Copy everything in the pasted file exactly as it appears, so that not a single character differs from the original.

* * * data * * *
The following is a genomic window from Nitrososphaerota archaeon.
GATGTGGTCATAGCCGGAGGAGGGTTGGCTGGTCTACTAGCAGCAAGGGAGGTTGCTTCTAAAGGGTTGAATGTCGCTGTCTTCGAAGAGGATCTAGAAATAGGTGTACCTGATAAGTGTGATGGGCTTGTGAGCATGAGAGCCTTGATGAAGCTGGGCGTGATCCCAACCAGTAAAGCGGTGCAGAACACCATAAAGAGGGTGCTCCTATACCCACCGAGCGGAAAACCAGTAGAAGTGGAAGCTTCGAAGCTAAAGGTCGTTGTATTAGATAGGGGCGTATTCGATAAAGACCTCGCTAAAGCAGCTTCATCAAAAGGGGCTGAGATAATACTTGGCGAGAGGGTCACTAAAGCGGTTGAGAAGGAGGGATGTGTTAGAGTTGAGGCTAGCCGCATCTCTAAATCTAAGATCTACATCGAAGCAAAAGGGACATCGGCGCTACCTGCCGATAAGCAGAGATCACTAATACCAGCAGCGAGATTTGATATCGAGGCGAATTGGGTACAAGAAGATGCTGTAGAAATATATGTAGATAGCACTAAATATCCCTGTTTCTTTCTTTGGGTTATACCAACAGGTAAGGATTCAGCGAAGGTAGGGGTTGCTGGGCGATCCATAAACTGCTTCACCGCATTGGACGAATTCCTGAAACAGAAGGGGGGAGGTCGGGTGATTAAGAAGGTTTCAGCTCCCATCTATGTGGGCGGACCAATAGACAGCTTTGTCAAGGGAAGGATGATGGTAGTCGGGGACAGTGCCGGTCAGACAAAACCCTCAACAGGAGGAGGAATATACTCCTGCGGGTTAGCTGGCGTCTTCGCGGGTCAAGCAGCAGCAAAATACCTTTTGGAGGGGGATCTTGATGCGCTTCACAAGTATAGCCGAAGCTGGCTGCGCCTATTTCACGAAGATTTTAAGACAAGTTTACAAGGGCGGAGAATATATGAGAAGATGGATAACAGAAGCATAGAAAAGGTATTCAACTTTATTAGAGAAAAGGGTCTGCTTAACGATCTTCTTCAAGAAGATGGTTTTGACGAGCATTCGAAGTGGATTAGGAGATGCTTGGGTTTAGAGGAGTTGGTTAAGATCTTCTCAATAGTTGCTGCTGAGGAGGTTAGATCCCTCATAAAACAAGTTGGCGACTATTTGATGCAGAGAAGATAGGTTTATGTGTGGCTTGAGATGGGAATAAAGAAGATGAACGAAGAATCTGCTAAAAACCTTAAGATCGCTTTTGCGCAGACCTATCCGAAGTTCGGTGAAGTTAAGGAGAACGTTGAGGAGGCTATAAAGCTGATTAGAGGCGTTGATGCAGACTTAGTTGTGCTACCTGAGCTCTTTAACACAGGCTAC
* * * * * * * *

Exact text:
The following is a genomic window from Nitrososphaerota archaeon.
GATGTGGTCATAGCCGGAGGAGGGTTGGCTGGTCTACTAGCAGCAAGGGAGGTTGCTTCTAAAGGGTTGAATGTCGCTGTCTTCGAAGAGGATCTAGAAATAGGTGTACCTGATAAGTGTGATGGGCTTGTGAGCATGAGAGCCTTGATGAAGCTGGGCGTGATCCCAACCAGTAAAGCGGTGCAGAACACCATAAAGAGGGTGCTCCTATACCCACCGAGCGGAAAACCAGTAGAAGTGGAAGCTTCGAAGCTAAAGGTCGTTGTATTAGATAGGGGCGTATTCGATAAAGACCTCGCTAAAGCAGCTTCATCAAAAGGGGCTGAGATAATACTTGGCGAGAGGGTCACTAAAGCGGTTGAGAAGGAGGGATGTGTTAGAGTTGAGGCTAGCCGCATCTCTAAATCTAAGATCTACATCGAAGCAAAAGGGACATCGGCGCTACCTGCCGATAAGCAGAGATCACTAATACCAGCAGCGAGATTTGATATCGAGGCGAATTGGGTACAAGAAGATGCTGTAGAAATATATGTAGATAGCACTAAATATCCCTGTTTCTTTCTTTGGGTTATACCAACAGGTAAGGATTCAGCGAAGGTAGGGGTTGCTGGGCGATCCATAAACTGCTTCACCGCATTGGACGAATTCCTGAAACAGAAGGGGGGAGGTCGGGTGATTAAGAAGGTTTCAGCTCCCATCTATGTGGGCGGACCAATAGACAGCTTTGTCAAGGGAAGGATGATGGTAGTCGGGGACAGTGCCGGTCAGACAAAACCCTCAACAGGAGGAGGAATATACTCCTGCGGGTTAGCTGGCGTCTTCGCGGGTCAAGCAGCAGCAAAATACCTTTTGGAGGGGGATCTTGATGCGCTTCACAAGTATAGCCGAAGCTGGCTGCGCCTATTTCACGAAGATTTTAAGACAAGTTTACAAGGGCGGAGAATATATGAGAAGATGGATAACAGAAGCATAGAAAAGGTATTCAACTTTATTAGAGAAAAGGGTCTGCTTAACGATCTTCTTCAAGAAGATGGTTTTGACGAGCATTCGAAGTGGATTAGGAGATGCTTGGGTTTAGAGGAGTTGGTTAAGATCTTCTCAATAGTTGCTGCTGAGGAGGTTAGATCCCTCATAAAACAAGTTGGCGACTATTTGATGCAGAGAAGATAGGTTTATGTGTGGCTTGAGATGGGAATAAAGAAGATGAACGAAGAATCTGCTAAAAACCTTAAGATCGCTTTTGCGCAGACCTATCCGAAGTTCGGTGAAGTTAAGGAGAACGTTGAGGAGGCTATAAAGCTGATTAGAGGCGTTGATGCAGACTTAGTTGTGCTACCTGAGCTCTTTAACACAGGCTAC